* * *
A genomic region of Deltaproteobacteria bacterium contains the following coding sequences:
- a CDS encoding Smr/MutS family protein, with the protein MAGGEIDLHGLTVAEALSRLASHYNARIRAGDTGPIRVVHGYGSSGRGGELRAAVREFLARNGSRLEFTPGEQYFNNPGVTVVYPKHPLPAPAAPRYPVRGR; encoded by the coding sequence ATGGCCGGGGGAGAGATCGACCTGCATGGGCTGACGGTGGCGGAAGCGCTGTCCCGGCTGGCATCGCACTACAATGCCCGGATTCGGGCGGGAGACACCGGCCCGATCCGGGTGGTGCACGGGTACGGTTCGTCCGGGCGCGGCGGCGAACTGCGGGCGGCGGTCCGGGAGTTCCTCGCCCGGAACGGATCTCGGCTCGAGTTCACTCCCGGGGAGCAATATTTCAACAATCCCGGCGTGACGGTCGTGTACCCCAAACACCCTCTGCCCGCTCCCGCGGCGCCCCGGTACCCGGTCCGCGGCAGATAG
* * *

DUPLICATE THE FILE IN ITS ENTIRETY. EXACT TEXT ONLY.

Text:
A genomic region of Deltaproteobacteria bacterium contains the following coding sequences:
- a CDS encoding Smr/MutS family protein, with the protein MAGGEIDLHGLTVAEALSRLASHYNARIRAGDTGPIRVVHGYGSSGRGGELRAAVREFLARNGSRLEFTPGEQYFNNPGVTVVYPKHPLPAPAAPRYPVRGR; encoded by the coding sequence ATGGCCGGGGGAGAGATCGACCTGCATGGGCTGACGGTGGCGGAAGCGCTGTCCCGGCTGGCATCGCACTACAATGCCCGGATTCGGGCGGGAGACACCGGCCCGATCCGGGTGGTGCACGGGTACGGTTCGTCCGGGCGCGGCGGCGAACTGCGGGCGGCGGTCCGGGAGTTCCTCGCCCGGAACGGATCTCGGCTCGAGTTCACTCCCGGGGAGCAATATTTCAACAATCCCGGCGTGACGGTCGTGTACCCCAAACACCCTCTGCCCGCTCCCGCGGCGCCCCGGTACCCGGTCCGCGGCAGATAG